Five Iranian Ahwazi Arab men have launched a hunger strike in protest at the SupremeCourt’s decision to uphold their death sentences and their treatment in prison, includingtorture and other ill-treatment and the authorities’ refusal to allow them medical care.
The five men from Iran’s Ahwazi Arab minority – Mohammad Ali Amouri, Sayed Jaber Alboshoka, his brother Sayed Mokhtar Alboshoka, and teachers Hashem Sha’bani Amouri and Hadi Rashidi (or Rashedi) – whose death sentences were upheld by the Supreme Court on 9 January 2013 began a “dry” hunger strike (refusing water as well as food) on 2 March 2013 in protest at the decision. Their hunger strike is also in protest against their torture and other ill-treatment in Karoun Prison and the prison authorities’ refusal to grant them medical treatment for various ailments including some which may have resulted from earlier torture or other ill-treatment. They have not been examined by a doctor despite their repeated requests.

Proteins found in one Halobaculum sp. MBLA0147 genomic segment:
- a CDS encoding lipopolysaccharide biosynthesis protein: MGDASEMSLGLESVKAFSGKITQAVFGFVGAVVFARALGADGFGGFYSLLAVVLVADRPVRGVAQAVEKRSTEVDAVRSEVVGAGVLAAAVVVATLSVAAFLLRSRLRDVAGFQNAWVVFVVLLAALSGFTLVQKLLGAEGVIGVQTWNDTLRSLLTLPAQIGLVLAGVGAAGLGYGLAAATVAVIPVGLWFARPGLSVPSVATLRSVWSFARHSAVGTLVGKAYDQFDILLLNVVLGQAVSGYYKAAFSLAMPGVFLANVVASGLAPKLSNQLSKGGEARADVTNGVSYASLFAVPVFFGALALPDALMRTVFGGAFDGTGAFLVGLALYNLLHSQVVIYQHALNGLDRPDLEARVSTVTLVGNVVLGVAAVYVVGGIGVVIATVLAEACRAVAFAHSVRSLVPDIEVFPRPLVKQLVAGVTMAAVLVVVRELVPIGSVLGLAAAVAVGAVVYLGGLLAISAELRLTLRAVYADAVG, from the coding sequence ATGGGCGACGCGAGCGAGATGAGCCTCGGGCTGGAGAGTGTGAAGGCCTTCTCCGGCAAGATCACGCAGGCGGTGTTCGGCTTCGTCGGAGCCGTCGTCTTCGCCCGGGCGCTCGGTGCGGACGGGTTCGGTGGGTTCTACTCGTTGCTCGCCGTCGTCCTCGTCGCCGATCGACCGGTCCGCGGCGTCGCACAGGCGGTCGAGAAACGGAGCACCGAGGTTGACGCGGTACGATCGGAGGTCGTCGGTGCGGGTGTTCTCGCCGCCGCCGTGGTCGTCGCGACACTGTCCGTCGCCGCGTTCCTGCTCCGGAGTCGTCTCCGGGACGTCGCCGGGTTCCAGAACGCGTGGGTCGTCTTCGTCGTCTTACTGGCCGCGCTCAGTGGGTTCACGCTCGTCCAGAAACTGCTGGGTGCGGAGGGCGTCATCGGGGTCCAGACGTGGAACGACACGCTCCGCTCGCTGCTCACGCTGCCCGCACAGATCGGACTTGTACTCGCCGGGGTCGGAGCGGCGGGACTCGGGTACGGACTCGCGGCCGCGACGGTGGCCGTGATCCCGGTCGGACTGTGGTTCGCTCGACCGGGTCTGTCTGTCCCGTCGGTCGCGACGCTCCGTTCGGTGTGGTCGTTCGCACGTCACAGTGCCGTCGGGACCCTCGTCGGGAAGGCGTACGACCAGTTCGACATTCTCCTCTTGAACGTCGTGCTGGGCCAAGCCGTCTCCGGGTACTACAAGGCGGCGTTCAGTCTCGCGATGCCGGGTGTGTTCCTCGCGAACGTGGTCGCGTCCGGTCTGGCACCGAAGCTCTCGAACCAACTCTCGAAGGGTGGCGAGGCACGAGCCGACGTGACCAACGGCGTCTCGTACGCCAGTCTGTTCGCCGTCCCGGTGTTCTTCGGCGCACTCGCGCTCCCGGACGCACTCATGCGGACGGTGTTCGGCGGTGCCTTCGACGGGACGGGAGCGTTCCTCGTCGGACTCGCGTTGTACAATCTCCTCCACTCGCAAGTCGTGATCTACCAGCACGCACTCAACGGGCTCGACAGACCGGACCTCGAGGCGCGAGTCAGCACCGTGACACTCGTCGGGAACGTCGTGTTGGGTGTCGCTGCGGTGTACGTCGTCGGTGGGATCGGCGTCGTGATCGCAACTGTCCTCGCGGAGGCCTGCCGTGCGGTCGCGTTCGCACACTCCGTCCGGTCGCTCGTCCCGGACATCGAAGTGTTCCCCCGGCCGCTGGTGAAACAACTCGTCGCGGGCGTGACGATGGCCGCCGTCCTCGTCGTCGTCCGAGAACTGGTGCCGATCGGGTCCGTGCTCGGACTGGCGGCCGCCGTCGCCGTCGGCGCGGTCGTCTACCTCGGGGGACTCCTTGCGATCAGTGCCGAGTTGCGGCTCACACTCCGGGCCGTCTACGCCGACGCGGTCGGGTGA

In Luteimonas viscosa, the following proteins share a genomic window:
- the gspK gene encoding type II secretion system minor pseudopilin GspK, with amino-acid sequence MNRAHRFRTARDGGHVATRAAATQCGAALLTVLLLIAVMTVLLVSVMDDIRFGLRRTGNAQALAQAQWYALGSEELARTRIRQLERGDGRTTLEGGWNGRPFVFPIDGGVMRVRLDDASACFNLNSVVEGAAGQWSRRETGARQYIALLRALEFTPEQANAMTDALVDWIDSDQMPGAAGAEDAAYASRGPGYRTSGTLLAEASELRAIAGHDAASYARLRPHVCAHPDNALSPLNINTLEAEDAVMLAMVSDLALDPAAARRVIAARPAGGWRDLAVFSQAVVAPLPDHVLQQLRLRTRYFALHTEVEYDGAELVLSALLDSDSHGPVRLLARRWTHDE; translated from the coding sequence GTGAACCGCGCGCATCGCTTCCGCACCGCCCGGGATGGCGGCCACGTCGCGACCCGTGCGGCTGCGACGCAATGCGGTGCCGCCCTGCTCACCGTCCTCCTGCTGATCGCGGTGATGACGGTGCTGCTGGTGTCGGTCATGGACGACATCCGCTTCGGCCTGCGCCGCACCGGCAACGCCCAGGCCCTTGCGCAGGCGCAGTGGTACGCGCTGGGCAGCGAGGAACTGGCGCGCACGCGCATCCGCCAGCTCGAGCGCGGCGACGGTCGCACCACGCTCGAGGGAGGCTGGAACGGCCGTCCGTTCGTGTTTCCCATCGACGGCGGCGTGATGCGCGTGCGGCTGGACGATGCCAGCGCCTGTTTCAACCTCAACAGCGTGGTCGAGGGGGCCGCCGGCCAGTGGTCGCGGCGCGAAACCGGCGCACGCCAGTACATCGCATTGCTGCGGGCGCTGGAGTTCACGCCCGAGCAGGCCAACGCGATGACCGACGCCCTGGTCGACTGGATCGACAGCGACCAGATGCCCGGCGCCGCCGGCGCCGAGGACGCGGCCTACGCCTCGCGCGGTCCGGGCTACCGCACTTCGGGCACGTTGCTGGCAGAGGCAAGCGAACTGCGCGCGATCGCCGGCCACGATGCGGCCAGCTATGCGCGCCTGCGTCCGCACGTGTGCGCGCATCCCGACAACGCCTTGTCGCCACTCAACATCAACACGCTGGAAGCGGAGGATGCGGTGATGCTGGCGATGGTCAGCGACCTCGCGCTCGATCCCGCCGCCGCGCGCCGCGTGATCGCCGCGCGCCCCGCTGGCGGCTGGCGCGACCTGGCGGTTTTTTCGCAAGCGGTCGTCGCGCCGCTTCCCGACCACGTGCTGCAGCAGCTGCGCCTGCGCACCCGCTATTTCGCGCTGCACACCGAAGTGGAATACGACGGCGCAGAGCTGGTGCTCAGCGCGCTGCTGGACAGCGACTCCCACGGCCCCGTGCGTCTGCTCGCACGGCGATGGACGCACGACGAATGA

In an apparent act of retaliation against the hunger strike, prison authorities initially barred all five men from making or receiving phone calls for five days. During a visit to the prison on 13 March, the men’s families persuaded them to end their dry hunger strike but all five now remain on a “wet” hunger strike (refusing food). On 20 March, when their families arrived at prison for their weekly visitation, they were turned away by the prison authorities.
The men were arrested in early 2011 and sentenced to death on 7 July 2012 after being convicted of vaguely worded national security “offences” including “enmity against God and corruption on earth”, "gathering and colluding against state security”, and “spreading propaganda against the system” following an unfair trial.